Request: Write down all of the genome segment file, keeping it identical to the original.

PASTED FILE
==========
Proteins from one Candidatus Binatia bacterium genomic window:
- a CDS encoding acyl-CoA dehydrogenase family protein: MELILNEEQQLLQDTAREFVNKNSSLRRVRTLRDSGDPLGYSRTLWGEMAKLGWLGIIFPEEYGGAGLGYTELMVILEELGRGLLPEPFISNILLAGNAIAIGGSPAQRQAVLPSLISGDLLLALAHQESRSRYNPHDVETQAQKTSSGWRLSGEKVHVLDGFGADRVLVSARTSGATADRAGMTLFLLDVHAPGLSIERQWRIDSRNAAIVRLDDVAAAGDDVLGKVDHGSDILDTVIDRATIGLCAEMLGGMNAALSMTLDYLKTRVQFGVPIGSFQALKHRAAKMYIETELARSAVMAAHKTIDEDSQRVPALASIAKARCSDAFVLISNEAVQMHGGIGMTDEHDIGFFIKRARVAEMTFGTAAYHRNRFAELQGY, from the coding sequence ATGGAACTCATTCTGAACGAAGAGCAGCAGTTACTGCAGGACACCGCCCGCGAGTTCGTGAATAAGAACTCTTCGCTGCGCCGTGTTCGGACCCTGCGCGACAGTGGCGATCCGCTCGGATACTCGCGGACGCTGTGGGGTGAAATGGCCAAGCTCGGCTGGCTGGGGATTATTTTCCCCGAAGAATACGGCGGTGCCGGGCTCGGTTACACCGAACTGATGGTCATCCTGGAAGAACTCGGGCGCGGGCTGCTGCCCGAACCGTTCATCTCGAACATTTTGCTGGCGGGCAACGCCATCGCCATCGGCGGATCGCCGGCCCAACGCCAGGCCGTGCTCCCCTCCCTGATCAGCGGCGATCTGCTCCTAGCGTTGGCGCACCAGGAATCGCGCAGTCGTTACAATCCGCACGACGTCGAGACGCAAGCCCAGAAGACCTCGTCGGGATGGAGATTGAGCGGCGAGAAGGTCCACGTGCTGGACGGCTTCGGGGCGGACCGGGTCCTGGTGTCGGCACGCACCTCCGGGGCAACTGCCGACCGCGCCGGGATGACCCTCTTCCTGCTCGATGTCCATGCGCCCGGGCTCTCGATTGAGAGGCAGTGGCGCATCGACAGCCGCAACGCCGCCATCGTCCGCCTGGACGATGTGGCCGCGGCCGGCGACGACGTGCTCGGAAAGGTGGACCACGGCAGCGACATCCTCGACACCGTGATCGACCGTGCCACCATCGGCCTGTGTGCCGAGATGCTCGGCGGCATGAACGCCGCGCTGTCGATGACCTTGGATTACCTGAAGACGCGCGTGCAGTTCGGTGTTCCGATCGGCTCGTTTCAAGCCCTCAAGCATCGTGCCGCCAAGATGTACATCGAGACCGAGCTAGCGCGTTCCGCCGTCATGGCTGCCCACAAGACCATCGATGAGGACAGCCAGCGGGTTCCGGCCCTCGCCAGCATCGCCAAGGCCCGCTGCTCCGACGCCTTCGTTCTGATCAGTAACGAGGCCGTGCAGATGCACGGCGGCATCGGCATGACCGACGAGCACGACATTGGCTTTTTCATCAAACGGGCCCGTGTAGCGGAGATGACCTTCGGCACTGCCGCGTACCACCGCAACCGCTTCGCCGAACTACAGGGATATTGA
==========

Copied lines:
Proteins from one Candidatus Binatia bacterium genomic window:
- a CDS encoding acyl-CoA dehydrogenase family protein: MELILNEEQQLLQDTAREFVNKNSSLRRVRTLRDSGDPLGYSRTLWGEMAKLGWLGIIFPEEYGGAGLGYTELMVILEELGRGLLPEPFISNILLAGNAIAIGGSPAQRQAVLPSLISGDLLLALAHQESRSRYNPHDVETQAQKTSSGWRLSGEKVHVLDGFGADRVLVSARTSGATADRAGMTLFLLDVHAPGLSIERQWRIDSRNAAIVRLDDVAAAGDDVLGKVDHGSDILDTVIDRATIGLCAEMLGGMNAALSMTLDYLKTRVQFGVPIGSFQALKHRAAKMYIETELARSAVMAAHKTIDEDSQRVPALASIAKARCSDAFVLISNEAVQMHGGIGMTDEHDIGFFIKRARVAEMTFGTAAYHRNRFAELQGY, from the coding sequence ATGGAACTCATTCTGAACGAAGAGCAGCAGTTACTGCAGGACACCGCCCGCGAGTTCGTGAATAAGAACTCTTCGCTGCGCCGTGTTCGGACCCTGCGCGACAGTGGCGATCCGCTCGGATACTCGCGGACGCTGTGGGGTGAAATGGCCAAGCTCGGCTGGCTGGGGATTATTTTCCCCGAAGAATACGGCGGTGCCGGGCTCGGTTACACCGAACTGATGGTCATCCTGGAAGAACTCGGGCGCGGGCTGCTGCCCGAACCGTTCATCTCGAACATTTTGCTGGCGGGCAACGCCATCGCCATCGGCGGATCGCCGGCCCAACGCCAGGCCGTGCTCCCCTCCCTGATCAGCGGCGATCTGCTCCTAGCGTTGGCGCACCAGGAATCGCGCAGTCGTTACAATCCGCACGACGTCGAGACGCAAGCCCAGAAGACCTCGTCGGGATGGAGATTGAGCGGCGAGAAGGTCCACGTGCTGGACGGCTTCGGGGCGGACCGGGTCCTGGTGTCGGCACGCACCTCCGGGGCAACTGCCGACCGCGCCGGGATGACCCTCTTCCTGCTCGATGTCCATGCGCCCGGGCTCTCGATTGAGAGGCAGTGGCGCATCGACAGCCGCAACGCCGCCATCGTCCGCCTGGACGATGTGGCCGCGGCCGGCGACGACGTGCTCGGAAAGGTGGACCACGGCAGCGACATCCTCGACACCGTGATCGACCGTGCCACCATCGGCCTGTGTGCCGAGATGCTCGGCGGCATGAACGCCGCGCTGTCGATGACCTTGGATTACCTGAAGACGCGCGTGCAGTTCGGTGTTCCGATCGGCTCGTTTCAAGCCCTCAAGCATCGTGCCGCCAAGATGTACATCGAGACCGAGCTAGCGCGTTCCGCCGTCATGGCTGCCCACAAGACCATCGATGAGGACAGCCAGCGGGTTCCGGCCCTCGCCAGCATCGCCAAGGCCCGCTGCTCCGACGCCTTCGTTCTGATCAGTAACGAGGCCGTGCAGATGCACGGCGGCATCGGCATGACCGACGAGCACGACATTGGCTTTTTCATCAAACGGGCCCGTGTAGCGGAGATGACCTTCGGCACTGCCGCGTACCACCGCAACCGCTTCGCCGAACTACAGGGATATTGA